Employment minister Schmit wrote that the Luxembourg position overlaps with France's on the reform of the posted workers directive.
Photo: Olivier Minaire
Nicolas Schmit said the posted workers directive should include the international transport sector
The Luxembourg government is in favour of “same salary for the same work” principle in the reform of the EU posted workers directive.
Minister for employment Nicolas Schmit replied to a parliamentary question by Octavie Modert and Marc Spautz. He wrote that Luxembourg agrees with the Maltese EU presidency that the rates for allocations on travel expenses, housing, and food for a posted worker should be included in the directive, and that domestic legislation and collective agreements should apply to posted workers from the first day of the posting.
Long term posting
The European Commission proposal suggested that if a posting is longer than 24 months, the host member state should be considered the country of work. Luxembourg argued that this should happen after 6 months. In order to get an agreement, Luxembourg, along with other member states, has proposed to reduce the period of the long-term posting to 12 months within a reference period of 24 months.
The commission proposed to extend national legislation and collective agreements to posted workers in all economic sectors. Luxembourg already chose to do this in 2002, with the exception of the merchant navy.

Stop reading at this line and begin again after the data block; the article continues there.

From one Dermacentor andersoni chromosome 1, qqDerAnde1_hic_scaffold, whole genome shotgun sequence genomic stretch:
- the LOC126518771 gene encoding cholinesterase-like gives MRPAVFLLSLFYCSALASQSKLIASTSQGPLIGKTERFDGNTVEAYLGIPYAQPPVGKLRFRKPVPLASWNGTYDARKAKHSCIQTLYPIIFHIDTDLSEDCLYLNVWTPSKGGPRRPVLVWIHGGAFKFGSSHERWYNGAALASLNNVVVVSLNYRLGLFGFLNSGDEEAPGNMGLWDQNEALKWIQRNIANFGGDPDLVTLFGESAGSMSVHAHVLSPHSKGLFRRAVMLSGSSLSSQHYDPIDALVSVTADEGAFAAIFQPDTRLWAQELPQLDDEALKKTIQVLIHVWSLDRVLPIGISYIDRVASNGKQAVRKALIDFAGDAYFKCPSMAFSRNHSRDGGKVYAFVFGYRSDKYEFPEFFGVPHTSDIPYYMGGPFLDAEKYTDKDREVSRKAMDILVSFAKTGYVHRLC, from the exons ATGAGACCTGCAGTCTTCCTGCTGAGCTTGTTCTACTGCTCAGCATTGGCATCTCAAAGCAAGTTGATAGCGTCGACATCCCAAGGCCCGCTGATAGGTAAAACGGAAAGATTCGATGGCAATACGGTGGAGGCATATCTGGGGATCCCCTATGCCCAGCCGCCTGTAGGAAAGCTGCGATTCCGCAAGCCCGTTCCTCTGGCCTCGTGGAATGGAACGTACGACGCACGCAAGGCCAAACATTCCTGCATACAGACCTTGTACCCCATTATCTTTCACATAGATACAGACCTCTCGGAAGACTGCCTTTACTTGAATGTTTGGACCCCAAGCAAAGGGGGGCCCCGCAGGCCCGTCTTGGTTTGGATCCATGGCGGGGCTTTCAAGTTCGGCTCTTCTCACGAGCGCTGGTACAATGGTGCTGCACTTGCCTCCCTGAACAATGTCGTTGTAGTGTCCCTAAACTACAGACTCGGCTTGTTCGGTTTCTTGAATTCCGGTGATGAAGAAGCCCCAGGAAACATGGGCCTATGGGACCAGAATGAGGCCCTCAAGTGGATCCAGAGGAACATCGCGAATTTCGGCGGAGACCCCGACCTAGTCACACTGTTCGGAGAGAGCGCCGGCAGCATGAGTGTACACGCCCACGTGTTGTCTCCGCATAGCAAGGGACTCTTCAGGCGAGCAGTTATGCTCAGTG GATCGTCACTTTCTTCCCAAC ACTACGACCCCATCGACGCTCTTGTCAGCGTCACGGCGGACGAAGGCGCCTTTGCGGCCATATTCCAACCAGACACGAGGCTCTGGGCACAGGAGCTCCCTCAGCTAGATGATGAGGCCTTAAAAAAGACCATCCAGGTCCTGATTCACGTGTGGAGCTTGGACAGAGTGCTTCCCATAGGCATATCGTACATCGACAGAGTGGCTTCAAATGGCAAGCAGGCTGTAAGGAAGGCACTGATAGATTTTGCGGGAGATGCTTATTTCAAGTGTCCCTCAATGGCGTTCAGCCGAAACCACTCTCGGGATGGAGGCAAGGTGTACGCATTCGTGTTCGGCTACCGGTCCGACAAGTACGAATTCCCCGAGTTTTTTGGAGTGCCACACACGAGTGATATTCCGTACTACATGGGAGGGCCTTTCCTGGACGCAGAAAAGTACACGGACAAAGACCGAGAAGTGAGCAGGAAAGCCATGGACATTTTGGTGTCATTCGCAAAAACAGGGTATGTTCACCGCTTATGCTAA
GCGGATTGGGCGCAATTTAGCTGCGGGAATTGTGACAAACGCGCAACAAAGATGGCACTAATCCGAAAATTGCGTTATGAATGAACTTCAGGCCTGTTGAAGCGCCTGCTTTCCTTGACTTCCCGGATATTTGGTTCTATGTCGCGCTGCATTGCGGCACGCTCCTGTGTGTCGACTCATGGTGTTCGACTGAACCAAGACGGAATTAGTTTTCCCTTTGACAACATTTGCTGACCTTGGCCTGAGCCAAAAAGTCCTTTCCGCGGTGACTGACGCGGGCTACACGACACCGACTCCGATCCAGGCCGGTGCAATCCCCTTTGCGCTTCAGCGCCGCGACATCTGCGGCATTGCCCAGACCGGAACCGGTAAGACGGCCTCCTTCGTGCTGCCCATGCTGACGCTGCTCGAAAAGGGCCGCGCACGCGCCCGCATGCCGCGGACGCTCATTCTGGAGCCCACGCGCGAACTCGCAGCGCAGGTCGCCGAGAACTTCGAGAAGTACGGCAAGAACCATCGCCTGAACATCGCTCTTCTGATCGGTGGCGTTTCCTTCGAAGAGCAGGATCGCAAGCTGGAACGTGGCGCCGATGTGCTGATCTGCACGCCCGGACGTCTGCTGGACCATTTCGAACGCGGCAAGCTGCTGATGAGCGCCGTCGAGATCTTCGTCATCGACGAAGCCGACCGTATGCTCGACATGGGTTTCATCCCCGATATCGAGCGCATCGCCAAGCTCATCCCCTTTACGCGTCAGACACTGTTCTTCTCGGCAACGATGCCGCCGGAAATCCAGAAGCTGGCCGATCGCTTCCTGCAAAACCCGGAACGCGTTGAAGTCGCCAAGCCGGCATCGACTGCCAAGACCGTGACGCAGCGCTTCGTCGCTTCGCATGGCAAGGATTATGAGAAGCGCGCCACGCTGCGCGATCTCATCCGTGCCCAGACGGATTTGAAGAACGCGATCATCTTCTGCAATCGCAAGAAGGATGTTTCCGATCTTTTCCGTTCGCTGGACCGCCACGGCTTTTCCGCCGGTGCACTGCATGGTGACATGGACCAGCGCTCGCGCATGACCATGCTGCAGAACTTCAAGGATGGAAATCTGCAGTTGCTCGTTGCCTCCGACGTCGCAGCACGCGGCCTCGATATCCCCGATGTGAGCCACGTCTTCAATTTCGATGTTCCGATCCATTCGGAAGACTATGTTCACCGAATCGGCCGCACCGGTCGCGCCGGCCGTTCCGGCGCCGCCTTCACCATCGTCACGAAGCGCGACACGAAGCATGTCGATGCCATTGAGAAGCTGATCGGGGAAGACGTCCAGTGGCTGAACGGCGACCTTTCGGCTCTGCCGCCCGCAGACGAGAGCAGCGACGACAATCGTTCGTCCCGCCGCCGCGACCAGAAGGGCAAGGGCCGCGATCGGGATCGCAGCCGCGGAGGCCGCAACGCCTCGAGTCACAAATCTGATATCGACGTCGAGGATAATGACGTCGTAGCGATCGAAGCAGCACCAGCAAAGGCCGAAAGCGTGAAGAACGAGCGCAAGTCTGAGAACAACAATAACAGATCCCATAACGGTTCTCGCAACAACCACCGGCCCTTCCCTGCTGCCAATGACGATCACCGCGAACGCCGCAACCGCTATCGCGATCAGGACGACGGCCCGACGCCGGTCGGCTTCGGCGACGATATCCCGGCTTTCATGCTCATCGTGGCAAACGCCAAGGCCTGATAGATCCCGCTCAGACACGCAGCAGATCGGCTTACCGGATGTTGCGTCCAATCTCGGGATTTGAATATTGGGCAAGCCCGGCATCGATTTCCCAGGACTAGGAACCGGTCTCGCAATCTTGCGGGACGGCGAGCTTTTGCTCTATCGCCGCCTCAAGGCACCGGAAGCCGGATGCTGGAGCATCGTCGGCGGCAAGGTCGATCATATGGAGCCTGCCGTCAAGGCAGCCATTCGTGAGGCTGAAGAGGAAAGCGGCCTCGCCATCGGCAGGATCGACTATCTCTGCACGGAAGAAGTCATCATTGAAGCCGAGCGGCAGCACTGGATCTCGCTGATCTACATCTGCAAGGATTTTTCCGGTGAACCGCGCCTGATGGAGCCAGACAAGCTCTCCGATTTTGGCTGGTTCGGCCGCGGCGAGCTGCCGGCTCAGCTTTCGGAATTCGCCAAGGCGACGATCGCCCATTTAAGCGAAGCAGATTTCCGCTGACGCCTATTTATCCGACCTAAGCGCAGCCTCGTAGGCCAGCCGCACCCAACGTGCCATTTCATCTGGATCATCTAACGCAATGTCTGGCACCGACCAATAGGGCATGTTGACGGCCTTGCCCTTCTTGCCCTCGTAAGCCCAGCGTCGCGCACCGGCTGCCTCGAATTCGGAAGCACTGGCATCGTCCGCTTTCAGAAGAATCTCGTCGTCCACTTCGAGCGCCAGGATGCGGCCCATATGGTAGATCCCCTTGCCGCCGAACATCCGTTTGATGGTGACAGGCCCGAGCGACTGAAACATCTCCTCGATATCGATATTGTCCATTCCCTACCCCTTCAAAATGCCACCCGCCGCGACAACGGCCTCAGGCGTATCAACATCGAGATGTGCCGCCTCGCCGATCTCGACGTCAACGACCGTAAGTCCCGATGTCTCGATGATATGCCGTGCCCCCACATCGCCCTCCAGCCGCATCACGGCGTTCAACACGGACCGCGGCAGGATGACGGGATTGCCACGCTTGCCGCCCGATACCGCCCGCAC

The Luxembourg government wanted to keep the commission proposal relating to subcontracting in the text, but the Maltese and Estonian presidencies decided to take this out.
The commission proposed to introduce the principle of equality of treatment between interim workers and their colleagues. Schmit wrote that while Luxembourg considers that interim work is not consistent with the objective of posting and is at the origin of many frauds, it can nevertheless rally to the proposal.
There is disagreement in the council whether the international transport sector should be excluded. Luxembourg is in favour of including the sector in the reform.
The minister also said he hoped the directive, to be adopted by a qualified majority in the council of ministers, would be voted on by the end of this year.